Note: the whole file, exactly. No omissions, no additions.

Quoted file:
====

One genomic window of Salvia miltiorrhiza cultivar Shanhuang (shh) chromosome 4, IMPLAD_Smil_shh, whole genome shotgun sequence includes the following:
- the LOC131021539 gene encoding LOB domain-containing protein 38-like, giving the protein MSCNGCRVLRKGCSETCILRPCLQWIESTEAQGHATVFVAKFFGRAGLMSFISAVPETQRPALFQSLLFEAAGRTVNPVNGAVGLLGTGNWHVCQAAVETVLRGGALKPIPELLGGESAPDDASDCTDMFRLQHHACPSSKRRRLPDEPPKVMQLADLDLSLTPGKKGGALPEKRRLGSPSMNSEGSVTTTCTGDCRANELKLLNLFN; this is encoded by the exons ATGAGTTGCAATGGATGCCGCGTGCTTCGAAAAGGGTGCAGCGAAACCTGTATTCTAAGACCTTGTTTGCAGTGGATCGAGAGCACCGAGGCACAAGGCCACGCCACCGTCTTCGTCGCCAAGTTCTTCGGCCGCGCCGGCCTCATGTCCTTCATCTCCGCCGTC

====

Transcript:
One genomic window of Salvia miltiorrhiza cultivar Shanhuang (shh) chromosome 4, IMPLAD_Smil_shh, whole genome shotgun sequence includes the following:
- the LOC131021539 gene encoding LOB domain-containing protein 38-like, giving the protein MSCNGCRVLRKGCSETCILRPCLQWIESTEAQGHATVFVAKFFGRAGLMSFISAVPETQRPALFQSLLFEAAGRTVNPVNGAVGLLGTGNWHVCQAAVETVLRGGALKPIPELLGGESAPDDASDCTDMFRLQHHACPSSKRRRLPDEPPKVMQLADLDLSLTPGKKGGALPEKRRLGSPSMNSEGSVTTTCTGDCRANELKLLNLFN; this is encoded by the exons ATGAGTTGCAATGGATGCCGCGTGCTTCGAAAAGGGTGCAGCGAAACCTGTATTCTAAGACCTTGTTTGCAGTGGATCGAGAGCACCGAGGCACAAGGCCACGCCACCGTCTTCGTCGCCAAGTTCTTCGGCCGCGCCGGCCTCATGTCCTTCATCTCCGCCGTC